One June day four years ago, an overseas call came from Japan and Janet Loomis' relatively happy, simple world was shuttered.
Her husband, Richard, a communications specialist with the Navy, told her he wanted a divorce.
Two days before what would have been their 25th wedding anniversary the divorce was final, and Janet Loomis began picking up the pieces of a life that had been spent traveling the globe in support of her husband's career.
"My work for all those years was raising children and following him wherever he went," she says, recalling the years the family lived in Spain and Morocco, and at many stateside Navy bases.
She remembers packing up their four children and their belongings for a 27-hour bus trip to join her master chief (E9) husband in Maine. She recalls all the nights spent worrying about how the children would adapt to new schools and homes each time her husband was transferred.
Richard Loomis, 48, has remarried and is stationed in Spain. Janet Loomis, 47, lives with two of their adult children and a son-in-law in a Cape Cod-style house in Waldorf, which she received as part of the divorce settlement. She is also receiving alimony, but does not want to reveal how much.
"It amounts to about one-third of what i'm used to living on," she says, adding that she would have to "budget down to the quarter" if the children did not help to pay some bills."
The children pay half the household expenses and buy two-thirds of the food.
"It would be quite rough (without them)," she says. "I would never be able to have any niceties and it would be hamburger every night."
"Niceties," she said, means being able to buy materials on sale so she can make her own clothes.
Janet Loomis says she would like to work, but her health prevents it. She is nearly blind in one eye and has asthma, arthritis and colitis. Since her divorce, she has had surgery twice for the colitis, the last operation resulting in the loss of half her intestine. Together, the operations cost $16,000.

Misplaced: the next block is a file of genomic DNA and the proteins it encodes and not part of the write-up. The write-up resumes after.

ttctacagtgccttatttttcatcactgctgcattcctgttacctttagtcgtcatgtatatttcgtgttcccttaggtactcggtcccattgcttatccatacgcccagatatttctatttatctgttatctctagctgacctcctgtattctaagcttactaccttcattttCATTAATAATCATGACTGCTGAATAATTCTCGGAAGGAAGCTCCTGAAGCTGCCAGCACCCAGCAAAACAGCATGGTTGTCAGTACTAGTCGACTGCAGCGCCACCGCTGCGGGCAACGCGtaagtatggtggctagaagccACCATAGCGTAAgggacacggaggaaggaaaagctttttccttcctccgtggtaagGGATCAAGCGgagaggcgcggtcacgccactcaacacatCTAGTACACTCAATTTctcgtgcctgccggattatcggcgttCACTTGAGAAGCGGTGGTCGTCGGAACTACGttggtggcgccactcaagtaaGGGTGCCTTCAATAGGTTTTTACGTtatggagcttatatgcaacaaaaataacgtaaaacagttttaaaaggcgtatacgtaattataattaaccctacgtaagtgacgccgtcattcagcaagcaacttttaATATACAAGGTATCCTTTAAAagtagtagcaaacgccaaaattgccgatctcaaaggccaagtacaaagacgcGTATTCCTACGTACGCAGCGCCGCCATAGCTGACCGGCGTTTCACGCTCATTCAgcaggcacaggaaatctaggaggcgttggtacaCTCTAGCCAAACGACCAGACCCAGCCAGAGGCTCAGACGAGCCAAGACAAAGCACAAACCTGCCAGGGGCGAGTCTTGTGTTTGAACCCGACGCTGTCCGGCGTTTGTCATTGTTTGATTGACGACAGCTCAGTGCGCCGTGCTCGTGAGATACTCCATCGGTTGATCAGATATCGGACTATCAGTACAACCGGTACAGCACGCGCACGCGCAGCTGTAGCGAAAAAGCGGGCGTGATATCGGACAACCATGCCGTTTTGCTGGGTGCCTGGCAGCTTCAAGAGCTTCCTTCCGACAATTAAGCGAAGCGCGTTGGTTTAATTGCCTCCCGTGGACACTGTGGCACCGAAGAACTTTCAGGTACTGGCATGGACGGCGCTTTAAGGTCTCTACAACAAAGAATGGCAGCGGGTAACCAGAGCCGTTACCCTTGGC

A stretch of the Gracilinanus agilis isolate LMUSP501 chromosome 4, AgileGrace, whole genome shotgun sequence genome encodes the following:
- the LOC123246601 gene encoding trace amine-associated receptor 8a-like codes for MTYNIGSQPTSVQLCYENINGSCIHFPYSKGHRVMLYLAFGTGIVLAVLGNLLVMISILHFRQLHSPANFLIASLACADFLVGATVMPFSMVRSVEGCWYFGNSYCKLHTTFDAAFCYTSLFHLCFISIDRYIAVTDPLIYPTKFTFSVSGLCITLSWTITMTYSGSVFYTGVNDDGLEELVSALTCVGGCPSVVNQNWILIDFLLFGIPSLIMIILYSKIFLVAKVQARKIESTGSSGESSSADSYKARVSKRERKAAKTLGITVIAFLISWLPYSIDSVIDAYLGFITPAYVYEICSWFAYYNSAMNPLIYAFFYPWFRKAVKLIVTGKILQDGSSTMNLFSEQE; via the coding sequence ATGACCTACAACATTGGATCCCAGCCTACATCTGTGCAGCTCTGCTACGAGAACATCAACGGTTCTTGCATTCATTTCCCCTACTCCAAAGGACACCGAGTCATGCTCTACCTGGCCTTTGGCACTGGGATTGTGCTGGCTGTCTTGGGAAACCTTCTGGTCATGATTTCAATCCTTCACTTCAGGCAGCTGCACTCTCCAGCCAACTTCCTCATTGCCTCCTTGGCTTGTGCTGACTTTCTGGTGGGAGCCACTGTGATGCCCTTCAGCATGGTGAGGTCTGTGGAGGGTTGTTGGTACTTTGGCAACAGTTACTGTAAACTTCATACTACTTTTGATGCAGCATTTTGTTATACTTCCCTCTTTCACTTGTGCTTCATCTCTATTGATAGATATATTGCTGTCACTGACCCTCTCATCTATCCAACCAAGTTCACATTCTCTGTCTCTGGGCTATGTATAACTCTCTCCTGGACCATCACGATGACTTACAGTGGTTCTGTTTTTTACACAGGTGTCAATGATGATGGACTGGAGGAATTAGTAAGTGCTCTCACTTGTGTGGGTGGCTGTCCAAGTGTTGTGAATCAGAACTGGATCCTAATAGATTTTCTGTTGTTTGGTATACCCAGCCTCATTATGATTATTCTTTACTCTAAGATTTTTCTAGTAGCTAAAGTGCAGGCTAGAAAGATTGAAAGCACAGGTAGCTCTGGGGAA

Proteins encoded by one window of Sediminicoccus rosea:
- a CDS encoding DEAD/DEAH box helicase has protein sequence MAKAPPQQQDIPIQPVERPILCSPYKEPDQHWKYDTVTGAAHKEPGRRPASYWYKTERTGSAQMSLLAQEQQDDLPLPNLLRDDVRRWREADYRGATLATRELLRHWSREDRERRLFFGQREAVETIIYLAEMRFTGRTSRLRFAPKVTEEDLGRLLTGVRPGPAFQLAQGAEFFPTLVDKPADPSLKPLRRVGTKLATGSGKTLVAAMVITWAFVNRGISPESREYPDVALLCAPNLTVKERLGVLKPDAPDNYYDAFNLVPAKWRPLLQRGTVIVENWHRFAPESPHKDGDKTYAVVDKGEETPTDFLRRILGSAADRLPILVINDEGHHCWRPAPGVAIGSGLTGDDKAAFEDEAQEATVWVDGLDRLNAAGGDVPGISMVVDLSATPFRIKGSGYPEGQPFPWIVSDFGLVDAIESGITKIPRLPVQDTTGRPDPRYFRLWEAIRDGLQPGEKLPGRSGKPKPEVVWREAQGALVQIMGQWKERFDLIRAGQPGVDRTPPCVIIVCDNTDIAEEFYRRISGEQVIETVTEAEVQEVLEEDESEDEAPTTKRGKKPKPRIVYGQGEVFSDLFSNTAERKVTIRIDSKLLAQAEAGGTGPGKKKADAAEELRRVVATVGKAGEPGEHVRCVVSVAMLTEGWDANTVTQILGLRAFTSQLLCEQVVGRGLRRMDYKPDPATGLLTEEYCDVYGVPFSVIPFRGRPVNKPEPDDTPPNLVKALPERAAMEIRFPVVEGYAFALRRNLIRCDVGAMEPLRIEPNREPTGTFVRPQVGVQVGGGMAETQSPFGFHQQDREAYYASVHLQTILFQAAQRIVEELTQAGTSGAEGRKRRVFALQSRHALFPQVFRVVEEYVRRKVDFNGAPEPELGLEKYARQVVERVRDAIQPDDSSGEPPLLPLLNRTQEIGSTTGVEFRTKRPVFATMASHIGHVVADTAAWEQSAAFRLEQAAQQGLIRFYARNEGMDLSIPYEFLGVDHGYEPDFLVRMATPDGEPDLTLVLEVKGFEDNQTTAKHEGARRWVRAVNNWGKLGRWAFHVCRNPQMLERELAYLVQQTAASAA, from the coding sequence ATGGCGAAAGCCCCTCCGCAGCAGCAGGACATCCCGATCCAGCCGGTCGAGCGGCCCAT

Like other former military wives who are divorced, Janet Loomis lost all the military medical benefits she once took for granted. Unlike many other wives, because she was still young, she was able to get a low-coverage medical insurance policy and Medicaid funds to help pay the bills. She still owes $1,600, which she is paying off at the rate of $20 a month -- all she can afford, she says.
And, as with other ex-wives, the divorce meant she could no longer be named beneficiary of her former husband's military life insurance policy. But, she said, she persuaded him to take a physical to qualify for a small life insurance plan she took out on him.
All in all, she says, she feels lucky because some ex-wives of military career men fare much worse.
Loomis is one of an estimated 150,000 former military wives who, upon divorce, find themselves disenfranchised from the comforts and security of an organization they say demanded and extracted as much from them as their spouses.
When they are cut off from their husbands -- generally in mid-life and after 20 or more years of marriage -- they also are cut off from all military medical and life insurance benefits and all the privileges that made life a little more bearable -- cut-rate shopping in the post exchange (PX) and commissary and recreational facilities.
In many cases, they are denied a share of the husband's pension by courts that do not consider pensions part of a family's assets when property is divided in the divorce settlement.
They are often deemed too old or too ill to get civilian medical insurance, and the nomadic background of military life brands them poor employment risks. It is rare that a military wife can hang into a job for the 20 or more years needed to build her own pension.
"When our husbands were on active duty," says Nancy Abell, president of Ex-Partners of Servicemen for Equality (EXPOSE), an organization formed to lobby Congress on behalf of former military wives, "we were pretty much told, 'You support this man, make sure he's happy for the good of the country and we'll take good care of you -- all your benefits, your medical coverage, the retirement check that will be coming in at the end of his career.' That's sort of held up as the pot of gold. But, of course, what they never pointed out along the way was that if the marriage ended up in divorce, you'd be left without any of these benefits."
What particularly galls many military ex-wives is that if their former husbands remarry, the new wives qualify for all the special benefits even though the new spouse may have contributed nothing to the husband's career.
"We feel we've really worked for our country, too," says Abell, a Falls Church resident. "And for us to be left out in the cold at the end of 20 or 25 or 30 years and have everything handed to another woman on a silver platter, leaving us with nothing is a very unfair situation." w
"We have women on welfare, women getting food stamps, women with no medical coverage who have had heart attacks or have cancer," adds Abell, who is separated from her husband of 26 years, a retired Air Force colonel.